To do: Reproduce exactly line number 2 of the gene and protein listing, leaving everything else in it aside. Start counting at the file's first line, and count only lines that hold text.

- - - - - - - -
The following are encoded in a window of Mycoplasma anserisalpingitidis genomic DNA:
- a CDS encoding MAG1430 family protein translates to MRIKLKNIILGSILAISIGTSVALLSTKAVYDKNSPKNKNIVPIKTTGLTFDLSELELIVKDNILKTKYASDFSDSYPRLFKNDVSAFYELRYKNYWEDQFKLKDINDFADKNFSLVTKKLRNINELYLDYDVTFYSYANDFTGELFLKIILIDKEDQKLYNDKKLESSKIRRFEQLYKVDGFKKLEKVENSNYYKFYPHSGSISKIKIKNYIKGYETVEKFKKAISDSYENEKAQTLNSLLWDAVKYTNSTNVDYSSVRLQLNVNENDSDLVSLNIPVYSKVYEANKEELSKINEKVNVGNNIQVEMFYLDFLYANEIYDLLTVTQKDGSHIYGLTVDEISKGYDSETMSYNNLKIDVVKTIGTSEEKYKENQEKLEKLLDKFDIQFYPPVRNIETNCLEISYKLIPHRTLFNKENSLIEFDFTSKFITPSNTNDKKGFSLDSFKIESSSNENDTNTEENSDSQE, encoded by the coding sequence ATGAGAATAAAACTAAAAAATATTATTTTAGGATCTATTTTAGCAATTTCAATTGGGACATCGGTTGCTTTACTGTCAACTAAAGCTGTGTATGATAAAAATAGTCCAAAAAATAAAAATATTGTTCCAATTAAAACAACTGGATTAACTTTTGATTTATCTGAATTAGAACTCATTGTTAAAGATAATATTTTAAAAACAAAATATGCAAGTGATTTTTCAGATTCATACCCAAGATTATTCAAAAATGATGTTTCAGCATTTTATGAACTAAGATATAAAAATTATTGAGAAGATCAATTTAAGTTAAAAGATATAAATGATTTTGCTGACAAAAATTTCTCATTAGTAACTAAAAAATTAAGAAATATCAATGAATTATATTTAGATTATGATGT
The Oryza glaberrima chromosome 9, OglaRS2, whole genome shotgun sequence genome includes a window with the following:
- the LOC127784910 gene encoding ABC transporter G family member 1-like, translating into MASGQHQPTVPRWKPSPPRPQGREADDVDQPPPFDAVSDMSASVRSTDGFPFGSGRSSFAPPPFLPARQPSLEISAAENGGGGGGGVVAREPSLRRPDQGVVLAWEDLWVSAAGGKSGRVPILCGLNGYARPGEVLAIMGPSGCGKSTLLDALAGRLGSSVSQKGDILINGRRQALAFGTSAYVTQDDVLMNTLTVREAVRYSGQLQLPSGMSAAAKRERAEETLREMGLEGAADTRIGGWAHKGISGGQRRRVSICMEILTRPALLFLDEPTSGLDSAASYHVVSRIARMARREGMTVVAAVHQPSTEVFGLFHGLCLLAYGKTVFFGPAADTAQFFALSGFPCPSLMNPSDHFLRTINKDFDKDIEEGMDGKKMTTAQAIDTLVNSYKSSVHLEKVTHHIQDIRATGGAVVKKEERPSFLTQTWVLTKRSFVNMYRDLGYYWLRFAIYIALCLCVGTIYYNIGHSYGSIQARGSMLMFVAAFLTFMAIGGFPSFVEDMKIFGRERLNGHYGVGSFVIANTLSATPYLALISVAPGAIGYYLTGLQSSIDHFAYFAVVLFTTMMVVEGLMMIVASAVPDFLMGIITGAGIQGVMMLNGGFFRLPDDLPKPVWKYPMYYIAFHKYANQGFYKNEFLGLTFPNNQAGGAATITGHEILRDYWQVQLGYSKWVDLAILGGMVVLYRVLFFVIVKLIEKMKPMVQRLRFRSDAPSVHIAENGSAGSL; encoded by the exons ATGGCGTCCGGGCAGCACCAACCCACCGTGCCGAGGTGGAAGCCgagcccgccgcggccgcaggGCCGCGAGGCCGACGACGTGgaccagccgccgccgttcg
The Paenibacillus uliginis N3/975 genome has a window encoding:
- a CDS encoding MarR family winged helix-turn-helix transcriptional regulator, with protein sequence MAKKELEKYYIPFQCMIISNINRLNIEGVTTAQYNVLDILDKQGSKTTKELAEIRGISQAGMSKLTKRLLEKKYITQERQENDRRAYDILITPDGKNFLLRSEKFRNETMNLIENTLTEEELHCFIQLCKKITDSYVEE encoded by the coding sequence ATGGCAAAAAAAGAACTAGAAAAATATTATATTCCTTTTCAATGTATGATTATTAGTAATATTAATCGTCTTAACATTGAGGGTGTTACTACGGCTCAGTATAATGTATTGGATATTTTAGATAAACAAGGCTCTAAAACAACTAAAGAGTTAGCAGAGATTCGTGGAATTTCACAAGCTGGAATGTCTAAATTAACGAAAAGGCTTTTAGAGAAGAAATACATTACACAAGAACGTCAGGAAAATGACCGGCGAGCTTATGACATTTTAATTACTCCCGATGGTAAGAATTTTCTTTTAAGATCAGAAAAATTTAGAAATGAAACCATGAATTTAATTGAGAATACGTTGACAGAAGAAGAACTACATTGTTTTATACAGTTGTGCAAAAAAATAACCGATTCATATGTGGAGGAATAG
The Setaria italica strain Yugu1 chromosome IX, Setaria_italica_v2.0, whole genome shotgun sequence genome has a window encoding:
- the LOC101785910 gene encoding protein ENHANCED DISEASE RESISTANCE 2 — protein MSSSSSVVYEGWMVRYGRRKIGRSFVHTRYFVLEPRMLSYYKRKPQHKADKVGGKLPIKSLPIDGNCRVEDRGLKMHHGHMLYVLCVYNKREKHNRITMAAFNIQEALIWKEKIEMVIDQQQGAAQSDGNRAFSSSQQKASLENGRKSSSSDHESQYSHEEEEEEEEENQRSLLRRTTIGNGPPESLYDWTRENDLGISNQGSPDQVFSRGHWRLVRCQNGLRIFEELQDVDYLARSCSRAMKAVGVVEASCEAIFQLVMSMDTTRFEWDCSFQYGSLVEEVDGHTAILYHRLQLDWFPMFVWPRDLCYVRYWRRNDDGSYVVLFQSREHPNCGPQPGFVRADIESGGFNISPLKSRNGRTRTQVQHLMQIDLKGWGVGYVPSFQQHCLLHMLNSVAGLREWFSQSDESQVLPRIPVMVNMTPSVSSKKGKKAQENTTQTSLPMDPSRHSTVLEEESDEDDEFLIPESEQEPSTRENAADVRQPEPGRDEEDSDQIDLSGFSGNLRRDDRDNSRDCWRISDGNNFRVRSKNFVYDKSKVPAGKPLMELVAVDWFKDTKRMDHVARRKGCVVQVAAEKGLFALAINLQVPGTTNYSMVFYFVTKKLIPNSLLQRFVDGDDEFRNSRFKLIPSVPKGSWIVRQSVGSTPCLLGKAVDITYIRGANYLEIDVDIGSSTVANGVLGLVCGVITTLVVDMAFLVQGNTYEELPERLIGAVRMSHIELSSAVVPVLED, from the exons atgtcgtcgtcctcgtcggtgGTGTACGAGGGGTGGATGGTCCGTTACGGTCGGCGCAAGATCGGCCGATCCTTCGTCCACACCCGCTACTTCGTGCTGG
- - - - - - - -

- a CDS encoding MAG1430 family protein translates to MRIKLKNIILGSILAISIGTSVALLSTKAVYDKNSPKNKNIVPIKTTGLTFDLSELELIVKDNILKTKYASDFSDSYPRLFKNDVSAFYELRYKNYWEDQFKLKDINDFADKNFSLVTKKLRNINELYLDYDVTFYSYANDFTGELFLKIILIDKEDQKLYNDKKLESSKIRRFEQLYKVDGFKKLEKVENSNYYKFYPHSGSISKIKIKNYIKGYETVEKFKKAISDSYENEKAQTLNSLLWDAVKYTNSTNVDYSSVRLQLNVNENDSDLVSLNIPVYSKVYEANKEELSKINEKVNVGNNIQVEMFYLDFLYANEIYDLLTVTQKDGSHIYGLTVDEISKGYDSETMSYNNLKIDVVKTIGTSEEKYKENQEKLEKLLDKFDIQFYPPVRNIETNCLEISYKLIPHRTLFNKENSLIEFDFTSKFITPSNTNDKKGFSLDSFKIESSSNENDTNTEENSDSQE, encoded by the coding sequence ATGAGAATAAAACTAAAAAATATTATTTTAGGATCTATTTTAGCAATTTCAATTGGGACATCGGTTGCTTTACTGTCAACTAAAGCTGTGTATGATAAAAATAGTCCAAAAAATAAAAATATTGTTCCAATTAAAACAACTGGATTAACTTTTGATTTATCTGAATTAGAACTCATTGTTAAAGATAATATTTTAAAAACAAAATATGCAAGTGATTTTTCAGATTCATACCCAAGATTATTCAAAAATGATGTTTCAGCATTTTATGAACTAAGATATAAAAATTATTGAGAAGATCAATTTAAGTTAAAAGATATAAATGATTTTGCTGACAAAAATTTCTCATTAGTAACTAAAAAATTAAGAAATATCAATGAATTATATTTAGATTATGATGT